Commons ag committee chair quitting Parliament

The federal House of Commons’ standing committee on agriculture and agri-food will need to pick a new chairperson when Parliament resumes sitting next month.

Merv Tweed, the MP for the southwestern Manitoba riding of Brandon-Souris since 2004, announced Monday he will resign his seat effective Aug. 31 “to pursue opportunities in the private sector.”

Tweed didn’t specify what opportunities were involved, but an article Monday by Winnipeg Free Press reporter Mary Agnes Welch said Tweed will become president of OmniTRAX Canada, which owns the Hudson Bay Railway and its end destination, the Manitoba port of Churchill on Hudson Bay.

Tweed, a businessman from Medora, Man., had served as chair of the Commons ag committee since June 2011 and previously chaired the Commons transport committee (2006-11).

Standing Commons committees’ chairs are chosen by each committee’s members from the government MPs among them, while the vice-chairs are picked from among the opposition MPs. The Commons does not resume sitting until Sept. 16.

Other Conservative MPs who sat on the standing ag committee up to its last meeting in June include Saskatchewan’s Randy Hoback, Alberta’s LaVar Payne, Brian Storseth and Blake Richards, Ontario’s Pierre Lemieux and British Columbia’s Bob Zimmer.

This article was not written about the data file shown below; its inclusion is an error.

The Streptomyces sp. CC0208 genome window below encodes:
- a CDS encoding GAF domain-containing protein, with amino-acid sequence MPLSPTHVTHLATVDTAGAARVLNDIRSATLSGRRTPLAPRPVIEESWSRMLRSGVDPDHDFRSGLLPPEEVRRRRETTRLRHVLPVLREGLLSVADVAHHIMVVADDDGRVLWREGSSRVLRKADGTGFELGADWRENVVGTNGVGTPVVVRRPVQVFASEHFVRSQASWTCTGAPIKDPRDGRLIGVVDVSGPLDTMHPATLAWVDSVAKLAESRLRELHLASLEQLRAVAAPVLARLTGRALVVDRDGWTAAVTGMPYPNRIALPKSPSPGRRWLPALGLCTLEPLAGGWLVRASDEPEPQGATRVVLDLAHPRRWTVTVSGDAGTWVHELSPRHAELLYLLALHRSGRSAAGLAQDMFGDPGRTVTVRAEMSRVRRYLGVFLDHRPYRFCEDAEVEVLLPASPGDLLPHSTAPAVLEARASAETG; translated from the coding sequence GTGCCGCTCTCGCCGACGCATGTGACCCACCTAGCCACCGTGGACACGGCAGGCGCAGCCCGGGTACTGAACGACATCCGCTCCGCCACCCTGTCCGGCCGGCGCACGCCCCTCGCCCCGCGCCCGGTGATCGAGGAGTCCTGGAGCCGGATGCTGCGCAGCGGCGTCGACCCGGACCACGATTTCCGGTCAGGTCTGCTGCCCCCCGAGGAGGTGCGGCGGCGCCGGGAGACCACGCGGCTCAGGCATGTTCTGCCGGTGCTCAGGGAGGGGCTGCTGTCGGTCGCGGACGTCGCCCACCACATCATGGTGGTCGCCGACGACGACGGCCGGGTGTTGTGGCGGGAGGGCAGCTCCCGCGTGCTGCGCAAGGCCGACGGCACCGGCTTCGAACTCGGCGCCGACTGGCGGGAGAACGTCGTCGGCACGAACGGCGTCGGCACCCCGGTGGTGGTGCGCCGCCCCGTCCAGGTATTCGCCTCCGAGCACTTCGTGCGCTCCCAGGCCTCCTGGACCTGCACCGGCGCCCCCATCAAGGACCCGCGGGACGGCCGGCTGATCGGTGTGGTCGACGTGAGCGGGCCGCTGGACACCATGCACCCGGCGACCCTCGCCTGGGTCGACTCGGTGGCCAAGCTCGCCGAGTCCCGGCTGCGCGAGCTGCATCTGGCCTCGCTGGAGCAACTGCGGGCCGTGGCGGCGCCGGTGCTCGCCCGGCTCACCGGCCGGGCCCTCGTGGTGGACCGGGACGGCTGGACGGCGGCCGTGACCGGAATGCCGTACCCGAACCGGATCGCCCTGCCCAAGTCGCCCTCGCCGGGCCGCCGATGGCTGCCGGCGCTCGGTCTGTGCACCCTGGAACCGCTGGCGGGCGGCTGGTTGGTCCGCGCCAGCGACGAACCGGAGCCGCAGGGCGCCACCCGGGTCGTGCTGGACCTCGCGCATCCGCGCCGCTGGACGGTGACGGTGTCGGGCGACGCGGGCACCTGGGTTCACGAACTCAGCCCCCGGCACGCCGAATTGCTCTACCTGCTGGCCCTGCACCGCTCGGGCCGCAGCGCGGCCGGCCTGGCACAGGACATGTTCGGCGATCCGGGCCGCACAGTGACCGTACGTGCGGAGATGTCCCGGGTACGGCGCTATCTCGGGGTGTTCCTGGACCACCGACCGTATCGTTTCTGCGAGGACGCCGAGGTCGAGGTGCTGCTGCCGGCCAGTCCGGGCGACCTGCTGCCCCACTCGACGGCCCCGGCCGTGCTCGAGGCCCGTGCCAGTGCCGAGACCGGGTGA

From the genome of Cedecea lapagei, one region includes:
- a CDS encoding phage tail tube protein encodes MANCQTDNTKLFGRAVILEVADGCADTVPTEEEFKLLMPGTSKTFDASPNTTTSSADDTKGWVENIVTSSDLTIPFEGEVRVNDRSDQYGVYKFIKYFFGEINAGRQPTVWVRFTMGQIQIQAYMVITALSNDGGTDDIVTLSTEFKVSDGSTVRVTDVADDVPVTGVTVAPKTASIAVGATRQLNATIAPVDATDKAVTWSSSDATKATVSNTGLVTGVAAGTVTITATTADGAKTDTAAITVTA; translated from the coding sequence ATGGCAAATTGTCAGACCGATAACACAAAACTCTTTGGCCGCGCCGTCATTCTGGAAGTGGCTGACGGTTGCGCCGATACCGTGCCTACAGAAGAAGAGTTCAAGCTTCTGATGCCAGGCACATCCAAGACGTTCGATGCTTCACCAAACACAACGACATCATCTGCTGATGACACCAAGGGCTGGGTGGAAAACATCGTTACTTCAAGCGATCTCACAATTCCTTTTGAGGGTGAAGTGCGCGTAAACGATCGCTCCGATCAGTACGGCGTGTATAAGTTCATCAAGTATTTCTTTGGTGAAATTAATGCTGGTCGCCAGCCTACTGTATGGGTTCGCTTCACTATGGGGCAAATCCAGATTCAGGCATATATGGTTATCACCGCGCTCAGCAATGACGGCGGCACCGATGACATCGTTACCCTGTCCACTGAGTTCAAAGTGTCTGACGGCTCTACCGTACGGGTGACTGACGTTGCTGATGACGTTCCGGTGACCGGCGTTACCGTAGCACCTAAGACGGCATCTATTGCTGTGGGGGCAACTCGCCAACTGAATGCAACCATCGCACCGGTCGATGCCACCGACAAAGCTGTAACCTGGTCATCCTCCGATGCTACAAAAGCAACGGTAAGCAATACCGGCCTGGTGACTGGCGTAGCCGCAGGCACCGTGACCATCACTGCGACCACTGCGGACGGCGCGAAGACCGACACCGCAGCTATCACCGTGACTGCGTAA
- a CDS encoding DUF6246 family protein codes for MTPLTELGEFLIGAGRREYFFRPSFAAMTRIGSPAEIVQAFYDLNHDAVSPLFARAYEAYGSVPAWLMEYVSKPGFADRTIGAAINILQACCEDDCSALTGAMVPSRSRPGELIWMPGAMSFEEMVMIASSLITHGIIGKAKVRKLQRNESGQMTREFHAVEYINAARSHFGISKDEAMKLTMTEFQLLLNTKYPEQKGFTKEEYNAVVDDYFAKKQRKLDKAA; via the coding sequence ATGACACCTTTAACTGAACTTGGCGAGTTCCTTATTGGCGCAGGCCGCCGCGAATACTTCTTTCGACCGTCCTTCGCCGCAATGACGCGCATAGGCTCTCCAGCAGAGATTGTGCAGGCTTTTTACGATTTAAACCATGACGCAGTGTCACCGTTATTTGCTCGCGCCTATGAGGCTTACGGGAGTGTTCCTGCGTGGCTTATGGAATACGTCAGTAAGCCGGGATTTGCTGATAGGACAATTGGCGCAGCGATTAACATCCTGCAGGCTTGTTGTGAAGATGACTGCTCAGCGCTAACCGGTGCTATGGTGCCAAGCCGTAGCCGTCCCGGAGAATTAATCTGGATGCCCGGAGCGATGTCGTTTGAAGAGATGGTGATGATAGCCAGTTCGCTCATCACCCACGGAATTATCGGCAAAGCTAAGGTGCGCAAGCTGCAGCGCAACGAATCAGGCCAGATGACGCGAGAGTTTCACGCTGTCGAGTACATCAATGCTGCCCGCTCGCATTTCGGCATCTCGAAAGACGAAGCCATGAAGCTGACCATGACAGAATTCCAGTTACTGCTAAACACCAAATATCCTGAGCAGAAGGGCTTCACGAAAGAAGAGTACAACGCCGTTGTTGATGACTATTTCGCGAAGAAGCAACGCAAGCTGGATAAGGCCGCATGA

Tweed, 58, said in a release Monday his decision to quit the Commons “was not made lightly.

“Politics has been a major part of my life for many years and I will certainly miss its responsibilities and challenges,” he said.

Tweed entered politics as a councilor for the Rural Municipality of Brenda and served as deputy reeve, then moved to the provincial level in 1995 as the MLA for the southwestern riding of Turtle Mountain.

Tweed served in 1999 as provincial minister of industry, trade and tourism, and quit the Manitoba legislature in 2004 to run federally.

At the federal level, Tweed served in the opposition ranks as critic for Western Economic Diversification (2004-06) before the Conservatives formed government.

In 2011, he also served as a member of the Commons legislative committee on Bill C-18, which deregulated the Canadian Wheat Board’s single desk.

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